This is not unique for EYE, and therefore other institutions and people like Anne Gant had to come up with digital workflows and plans to fit these into the collection more swiftly. Maybe more importantly, since EYE is to collect, protect as well as provide access to Dutch film heritage, criteria for filmmakers, distributors, producers and other people who submit their films to the archive are to be agreed upon so that the depositing runs smoothly. Dilemmas that were never there before, such as questions like: should I backup first, then harmonize/fix the data structure, and then back up again? Also, where before things could physically get lost because parts of a film were not put together on one shelve, now the problem gets more complicated if all metadata is not catalogued properly. This might be something often mistaken by people when thinking about digitization: it is not necessarily less labor-intensive.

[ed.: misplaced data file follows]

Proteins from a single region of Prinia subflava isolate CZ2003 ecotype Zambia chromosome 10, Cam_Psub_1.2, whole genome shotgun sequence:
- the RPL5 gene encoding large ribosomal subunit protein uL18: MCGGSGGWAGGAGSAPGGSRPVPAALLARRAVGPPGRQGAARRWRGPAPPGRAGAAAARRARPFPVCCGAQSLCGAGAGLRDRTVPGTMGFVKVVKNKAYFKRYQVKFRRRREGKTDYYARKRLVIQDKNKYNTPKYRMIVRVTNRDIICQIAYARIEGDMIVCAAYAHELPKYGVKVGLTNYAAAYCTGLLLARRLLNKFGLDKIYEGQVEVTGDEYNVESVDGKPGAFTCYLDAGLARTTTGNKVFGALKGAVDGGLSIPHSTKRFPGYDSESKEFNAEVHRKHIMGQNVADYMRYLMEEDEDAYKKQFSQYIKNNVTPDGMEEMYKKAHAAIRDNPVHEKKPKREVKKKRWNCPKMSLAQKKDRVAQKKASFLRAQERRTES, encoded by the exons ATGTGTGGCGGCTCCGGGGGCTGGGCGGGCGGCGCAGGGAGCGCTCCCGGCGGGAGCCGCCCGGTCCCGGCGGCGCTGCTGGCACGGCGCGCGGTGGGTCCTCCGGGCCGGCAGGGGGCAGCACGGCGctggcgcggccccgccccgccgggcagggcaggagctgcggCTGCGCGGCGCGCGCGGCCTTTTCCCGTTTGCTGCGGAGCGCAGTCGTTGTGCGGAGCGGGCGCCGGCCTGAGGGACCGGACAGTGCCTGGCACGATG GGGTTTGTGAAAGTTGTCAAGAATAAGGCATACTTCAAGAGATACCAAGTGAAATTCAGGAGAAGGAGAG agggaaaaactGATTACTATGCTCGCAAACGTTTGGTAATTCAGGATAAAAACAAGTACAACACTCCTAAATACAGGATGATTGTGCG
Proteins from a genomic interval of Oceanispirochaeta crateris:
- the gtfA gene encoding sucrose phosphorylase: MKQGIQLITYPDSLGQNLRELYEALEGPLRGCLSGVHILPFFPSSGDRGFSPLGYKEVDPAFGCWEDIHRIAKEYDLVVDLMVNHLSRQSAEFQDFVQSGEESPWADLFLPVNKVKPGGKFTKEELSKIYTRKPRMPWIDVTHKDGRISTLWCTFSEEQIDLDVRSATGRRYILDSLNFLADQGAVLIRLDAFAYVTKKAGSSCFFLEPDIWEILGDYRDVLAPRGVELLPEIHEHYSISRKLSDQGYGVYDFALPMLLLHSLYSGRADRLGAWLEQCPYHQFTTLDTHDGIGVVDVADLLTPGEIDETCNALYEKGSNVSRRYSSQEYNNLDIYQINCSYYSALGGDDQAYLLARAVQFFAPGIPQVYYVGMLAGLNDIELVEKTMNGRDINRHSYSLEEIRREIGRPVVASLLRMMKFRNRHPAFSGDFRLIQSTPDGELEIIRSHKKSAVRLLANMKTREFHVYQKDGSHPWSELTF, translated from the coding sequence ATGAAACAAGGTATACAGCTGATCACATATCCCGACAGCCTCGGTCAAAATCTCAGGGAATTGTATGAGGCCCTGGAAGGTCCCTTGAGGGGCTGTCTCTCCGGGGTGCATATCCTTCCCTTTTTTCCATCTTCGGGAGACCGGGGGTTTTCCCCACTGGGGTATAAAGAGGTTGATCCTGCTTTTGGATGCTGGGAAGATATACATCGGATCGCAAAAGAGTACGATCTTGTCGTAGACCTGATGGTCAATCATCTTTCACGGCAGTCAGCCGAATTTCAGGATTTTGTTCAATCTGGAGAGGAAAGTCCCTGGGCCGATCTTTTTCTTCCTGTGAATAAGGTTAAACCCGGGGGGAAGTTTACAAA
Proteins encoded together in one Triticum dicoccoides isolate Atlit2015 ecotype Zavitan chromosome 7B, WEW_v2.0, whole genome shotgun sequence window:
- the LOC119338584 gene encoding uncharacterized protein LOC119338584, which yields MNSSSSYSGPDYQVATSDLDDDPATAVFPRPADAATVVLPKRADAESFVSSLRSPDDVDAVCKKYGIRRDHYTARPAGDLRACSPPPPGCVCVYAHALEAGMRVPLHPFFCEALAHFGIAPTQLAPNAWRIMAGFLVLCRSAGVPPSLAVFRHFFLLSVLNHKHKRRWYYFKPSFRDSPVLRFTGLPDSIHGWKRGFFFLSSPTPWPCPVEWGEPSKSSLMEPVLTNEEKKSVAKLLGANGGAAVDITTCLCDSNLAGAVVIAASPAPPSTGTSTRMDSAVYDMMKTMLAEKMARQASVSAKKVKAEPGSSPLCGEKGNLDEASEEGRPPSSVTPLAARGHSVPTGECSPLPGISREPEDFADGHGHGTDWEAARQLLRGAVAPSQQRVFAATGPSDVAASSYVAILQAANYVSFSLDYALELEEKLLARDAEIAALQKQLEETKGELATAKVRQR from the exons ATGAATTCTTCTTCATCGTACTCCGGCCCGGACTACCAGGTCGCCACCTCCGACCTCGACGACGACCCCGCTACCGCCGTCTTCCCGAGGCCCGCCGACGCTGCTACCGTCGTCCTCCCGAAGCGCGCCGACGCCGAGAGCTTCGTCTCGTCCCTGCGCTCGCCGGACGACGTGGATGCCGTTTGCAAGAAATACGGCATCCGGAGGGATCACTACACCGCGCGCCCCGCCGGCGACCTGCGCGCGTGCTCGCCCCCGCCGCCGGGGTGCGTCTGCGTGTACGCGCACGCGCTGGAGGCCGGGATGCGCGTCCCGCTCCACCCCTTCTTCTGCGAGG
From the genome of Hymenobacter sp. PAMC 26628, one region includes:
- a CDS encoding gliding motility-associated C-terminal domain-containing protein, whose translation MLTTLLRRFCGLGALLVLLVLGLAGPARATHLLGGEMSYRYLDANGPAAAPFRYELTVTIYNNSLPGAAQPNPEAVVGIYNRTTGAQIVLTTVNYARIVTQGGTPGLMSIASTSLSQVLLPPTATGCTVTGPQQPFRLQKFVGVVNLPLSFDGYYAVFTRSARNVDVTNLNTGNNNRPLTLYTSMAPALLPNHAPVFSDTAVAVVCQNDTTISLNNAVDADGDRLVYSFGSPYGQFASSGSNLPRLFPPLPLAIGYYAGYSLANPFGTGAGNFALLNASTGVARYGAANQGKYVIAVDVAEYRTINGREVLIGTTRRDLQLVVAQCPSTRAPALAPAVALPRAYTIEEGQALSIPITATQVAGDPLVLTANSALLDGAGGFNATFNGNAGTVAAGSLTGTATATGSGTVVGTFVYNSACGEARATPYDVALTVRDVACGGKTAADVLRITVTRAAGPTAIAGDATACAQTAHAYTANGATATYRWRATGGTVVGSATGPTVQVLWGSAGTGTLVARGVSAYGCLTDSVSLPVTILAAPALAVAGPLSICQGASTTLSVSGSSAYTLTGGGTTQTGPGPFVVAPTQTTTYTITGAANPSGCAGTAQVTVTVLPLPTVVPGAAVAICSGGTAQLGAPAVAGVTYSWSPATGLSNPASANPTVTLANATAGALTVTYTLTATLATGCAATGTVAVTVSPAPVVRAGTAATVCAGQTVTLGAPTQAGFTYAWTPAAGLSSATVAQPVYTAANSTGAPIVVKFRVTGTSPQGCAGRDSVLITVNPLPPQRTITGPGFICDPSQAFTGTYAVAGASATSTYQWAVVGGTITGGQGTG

In her presentation, Anne Gant stressed that archives, although new to the digital born issue, need to see this issue as an opportunity. The archives should skill their employees so that they can deploy not only a Steenbeck viewing table, but also a digital scanner and know how to cope with difficult file systems. Needless to say, with the collection that EYE has, it will always be important to have specialists in analog film restoration, and no one can be an expert in both that and digital processes. Also, at some point in time it will be hard to find people that still know how to restore analog film, so we have a duty as film archive to maintain and teach this craft.
Last but not least, as department of Film Conservation and Digital Access but also on an institutional level for EYE in general, new policies had to be developed. In this, we are working together with other film institutes since we are dealing with similar issues everywhere and benefit from each other’s experiences. If you are interested in how this is voiced by EYE, see the 2014-2017 Collection Policy here.
[Both photos by EYE staff]Tag:FIAF, Bologna, Il Cinema Ritrovato, Cineteca de Bologna, restoration, L'Immagine Ritrovata, FIAF Summer School, born-digital film, collectie, collection, The Reel Thing, metadata, digitized, digitization, digitalisering, film labs, filmfestival